That said I also want to mention that today I’ve read a few other posts from people saying almost the same thing as you. That they arent sure what to do, and start to question themselves. Trust your gut. I’m sure the holidays coming up doesn’t help anything. Let it sit and do what feels right.

  3. December 16, 2011

    Since I know nothing about the choices I will give you a big hug!

  4. December 16, 2011

    I know what you mean….infertility really puts you on the edge of a cliff all the time. It seems like when things don’t work out the natural, easy way we have to make big decisions like this, but you know what, we are always stronger than we think we are! I keep finding that out time and time again. Hugs!

  5. December 16, 2011

    I’m so glad you took that day off for yourself! You deserve it!!! A mental health day can make a huuuuuuge difference, especially when it wasn’t coupled with a doctor’s appointment or anything. Just a day all to yourself. BTW sewing is great art therapy when you feel like things aren’t coming together, especially in the metaphors built in to the act of stitching things together 🙂 I don’t know what to say about your decision making… it sounds like you might need more time to let it settle a bit, to percolate, to see if you are okay with the stimming and harvesting and all that jazz. It sounds like a pretty normal fear. And it’s also probably a really hard fear for your husband to intuitively understand, even if he intellectually knows that IVF is hard for a woman’s body he might not really understand the fear of it (which could explain his response in kind of black and white absolutes about embryo adoption). Anyway… hugs… I hope you sleep well tonight!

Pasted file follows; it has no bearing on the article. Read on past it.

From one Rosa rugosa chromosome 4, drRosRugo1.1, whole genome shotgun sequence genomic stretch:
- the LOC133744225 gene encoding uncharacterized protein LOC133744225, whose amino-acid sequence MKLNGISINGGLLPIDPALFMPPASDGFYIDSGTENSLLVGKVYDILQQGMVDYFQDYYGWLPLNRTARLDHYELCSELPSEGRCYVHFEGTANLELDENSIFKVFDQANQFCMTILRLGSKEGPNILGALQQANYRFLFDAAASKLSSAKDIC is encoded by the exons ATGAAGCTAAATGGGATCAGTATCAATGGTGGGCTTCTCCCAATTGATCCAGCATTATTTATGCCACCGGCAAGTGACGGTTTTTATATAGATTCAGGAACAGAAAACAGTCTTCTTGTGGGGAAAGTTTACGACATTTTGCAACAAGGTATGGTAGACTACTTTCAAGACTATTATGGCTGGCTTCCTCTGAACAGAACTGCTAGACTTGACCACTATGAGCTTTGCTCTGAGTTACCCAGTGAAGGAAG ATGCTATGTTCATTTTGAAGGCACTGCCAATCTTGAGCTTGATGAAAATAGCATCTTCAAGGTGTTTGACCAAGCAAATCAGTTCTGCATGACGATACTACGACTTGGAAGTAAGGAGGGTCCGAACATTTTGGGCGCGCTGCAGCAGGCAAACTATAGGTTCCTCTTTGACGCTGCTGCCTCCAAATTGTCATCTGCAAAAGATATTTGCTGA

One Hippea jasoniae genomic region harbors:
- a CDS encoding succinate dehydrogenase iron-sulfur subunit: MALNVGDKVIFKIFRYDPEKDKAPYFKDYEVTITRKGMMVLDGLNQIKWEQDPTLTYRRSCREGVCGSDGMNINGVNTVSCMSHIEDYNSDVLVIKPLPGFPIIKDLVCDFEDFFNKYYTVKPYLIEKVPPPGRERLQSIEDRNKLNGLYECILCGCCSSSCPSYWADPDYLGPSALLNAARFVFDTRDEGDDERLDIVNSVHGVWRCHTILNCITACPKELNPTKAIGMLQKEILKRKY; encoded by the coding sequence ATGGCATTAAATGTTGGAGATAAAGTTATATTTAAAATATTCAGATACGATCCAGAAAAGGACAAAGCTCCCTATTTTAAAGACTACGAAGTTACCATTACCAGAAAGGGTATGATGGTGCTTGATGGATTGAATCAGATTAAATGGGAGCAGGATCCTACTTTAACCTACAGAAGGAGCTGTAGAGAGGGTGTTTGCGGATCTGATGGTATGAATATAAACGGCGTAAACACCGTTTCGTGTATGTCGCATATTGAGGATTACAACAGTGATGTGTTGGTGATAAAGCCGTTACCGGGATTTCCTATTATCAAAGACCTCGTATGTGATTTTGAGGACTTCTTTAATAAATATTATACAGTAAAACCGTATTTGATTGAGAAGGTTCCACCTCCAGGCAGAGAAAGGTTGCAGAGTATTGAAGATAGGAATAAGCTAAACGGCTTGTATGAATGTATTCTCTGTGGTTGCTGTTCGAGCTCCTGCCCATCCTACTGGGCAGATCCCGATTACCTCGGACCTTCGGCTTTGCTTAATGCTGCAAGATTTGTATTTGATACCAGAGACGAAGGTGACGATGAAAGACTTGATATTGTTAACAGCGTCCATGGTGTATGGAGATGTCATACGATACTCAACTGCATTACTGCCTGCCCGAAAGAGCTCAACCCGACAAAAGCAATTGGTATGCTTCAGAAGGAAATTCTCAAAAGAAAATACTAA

6. December 16, 2011

    Sounds like that day was much needed. I hope you come to a decision that feels okay in the end. Using embryo adoption has always been my second choice so in one way I understand your husbands view. But then again, I don’t have the medical issues to weigh in. IVF is scary and everyone react differently to the drugs, it’s that unknown that makes it so scary I think. That is my experience anyway. In the end it’s you who makes the call because it’s your body that will go through it.

  7. December 16, 2011